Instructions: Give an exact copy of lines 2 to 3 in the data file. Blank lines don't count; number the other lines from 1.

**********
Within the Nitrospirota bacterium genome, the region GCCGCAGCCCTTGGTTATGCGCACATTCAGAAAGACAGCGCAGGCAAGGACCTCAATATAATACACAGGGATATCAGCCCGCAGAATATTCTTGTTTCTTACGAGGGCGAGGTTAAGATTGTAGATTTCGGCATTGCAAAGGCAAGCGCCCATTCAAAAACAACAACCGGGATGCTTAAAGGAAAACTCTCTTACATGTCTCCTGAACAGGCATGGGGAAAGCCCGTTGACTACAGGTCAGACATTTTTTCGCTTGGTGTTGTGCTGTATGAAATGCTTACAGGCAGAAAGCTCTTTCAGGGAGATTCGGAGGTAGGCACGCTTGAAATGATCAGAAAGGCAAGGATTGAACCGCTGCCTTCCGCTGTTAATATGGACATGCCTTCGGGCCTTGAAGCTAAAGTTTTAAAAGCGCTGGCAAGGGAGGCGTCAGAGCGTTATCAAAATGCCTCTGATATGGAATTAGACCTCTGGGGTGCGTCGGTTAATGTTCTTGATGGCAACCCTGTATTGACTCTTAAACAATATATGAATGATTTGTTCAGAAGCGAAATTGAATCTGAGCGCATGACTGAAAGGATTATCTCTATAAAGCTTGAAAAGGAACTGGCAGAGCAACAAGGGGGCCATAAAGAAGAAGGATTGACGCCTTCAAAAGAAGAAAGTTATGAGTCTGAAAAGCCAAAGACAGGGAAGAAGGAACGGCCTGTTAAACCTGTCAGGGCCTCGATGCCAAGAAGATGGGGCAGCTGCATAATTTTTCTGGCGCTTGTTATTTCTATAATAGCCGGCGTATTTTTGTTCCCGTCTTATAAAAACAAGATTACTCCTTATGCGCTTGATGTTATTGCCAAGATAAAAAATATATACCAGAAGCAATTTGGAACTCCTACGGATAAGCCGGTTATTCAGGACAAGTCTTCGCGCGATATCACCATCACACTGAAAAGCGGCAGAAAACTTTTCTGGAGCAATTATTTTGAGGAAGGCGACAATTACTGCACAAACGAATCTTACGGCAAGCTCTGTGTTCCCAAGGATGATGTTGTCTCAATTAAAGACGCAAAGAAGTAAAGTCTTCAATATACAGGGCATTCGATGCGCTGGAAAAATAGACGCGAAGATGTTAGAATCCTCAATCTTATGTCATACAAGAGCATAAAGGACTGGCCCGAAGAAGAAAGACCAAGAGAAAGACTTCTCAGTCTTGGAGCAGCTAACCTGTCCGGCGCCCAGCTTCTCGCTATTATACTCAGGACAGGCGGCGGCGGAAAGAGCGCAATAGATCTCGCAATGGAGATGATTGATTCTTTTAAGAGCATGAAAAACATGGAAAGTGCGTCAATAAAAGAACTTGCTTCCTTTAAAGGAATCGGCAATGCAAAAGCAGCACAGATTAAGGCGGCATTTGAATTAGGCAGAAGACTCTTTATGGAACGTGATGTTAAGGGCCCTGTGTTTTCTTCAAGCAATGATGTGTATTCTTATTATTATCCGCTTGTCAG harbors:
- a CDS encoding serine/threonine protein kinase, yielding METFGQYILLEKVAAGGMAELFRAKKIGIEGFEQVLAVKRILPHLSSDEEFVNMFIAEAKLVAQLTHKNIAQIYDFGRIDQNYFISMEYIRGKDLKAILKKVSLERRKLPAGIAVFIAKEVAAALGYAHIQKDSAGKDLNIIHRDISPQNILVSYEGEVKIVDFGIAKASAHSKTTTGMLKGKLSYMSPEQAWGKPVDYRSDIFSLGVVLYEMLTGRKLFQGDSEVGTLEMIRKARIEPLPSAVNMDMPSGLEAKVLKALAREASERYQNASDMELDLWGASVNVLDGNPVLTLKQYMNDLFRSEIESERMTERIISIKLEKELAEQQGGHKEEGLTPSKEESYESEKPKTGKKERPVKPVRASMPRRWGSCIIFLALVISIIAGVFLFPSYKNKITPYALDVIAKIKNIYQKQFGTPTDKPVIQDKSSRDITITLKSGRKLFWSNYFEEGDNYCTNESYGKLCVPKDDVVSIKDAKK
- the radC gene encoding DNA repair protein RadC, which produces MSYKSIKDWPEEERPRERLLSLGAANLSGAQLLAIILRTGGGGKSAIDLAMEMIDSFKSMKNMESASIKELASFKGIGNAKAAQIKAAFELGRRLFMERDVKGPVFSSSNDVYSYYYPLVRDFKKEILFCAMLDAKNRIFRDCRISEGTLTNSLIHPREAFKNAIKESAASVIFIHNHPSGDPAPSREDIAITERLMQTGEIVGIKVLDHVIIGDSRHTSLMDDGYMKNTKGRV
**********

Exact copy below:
- a CDS encoding serine/threonine protein kinase, yielding METFGQYILLEKVAAGGMAELFRAKKIGIEGFEQVLAVKRILPHLSSDEEFVNMFIAEAKLVAQLTHKNIAQIYDFGRIDQNYFISMEYIRGKDLKAILKKVSLERRKLPAGIAVFIAKEVAAALGYAHIQKDSAGKDLNIIHRDISPQNILVSYEGEVKIVDFGIAKASAHSKTTTGMLKGKLSYMSPEQAWGKPVDYRSDIFSLGVVLYEMLTGRKLFQGDSEVGTLEMIRKARIEPLPSAVNMDMPSGLEAKVLKALAREASERYQNASDMELDLWGASVNVLDGNPVLTLKQYMNDLFRSEIESERMTERIISIKLEKELAEQQGGHKEEGLTPSKEESYESEKPKTGKKERPVKPVRASMPRRWGSCIIFLALVISIIAGVFLFPSYKNKITPYALDVIAKIKNIYQKQFGTPTDKPVIQDKSSRDITITLKSGRKLFWSNYFEEGDNYCTNESYGKLCVPKDDVVSIKDAKK
- the radC gene encoding DNA repair protein RadC, which produces MSYKSIKDWPEEERPRERLLSLGAANLSGAQLLAIILRTGGGGKSAIDLAMEMIDSFKSMKNMESASIKELASFKGIGNAKAAQIKAAFELGRRLFMERDVKGPVFSSSNDVYSYYYPLVRDFKKEILFCAMLDAKNRIFRDCRISEGTLTNSLIHPREAFKNAIKESAASVIFIHNHPSGDPAPSREDIAITERLMQTGEIVGIKVLDHVIIGDSRHTSLMDDGYMKNTKGRV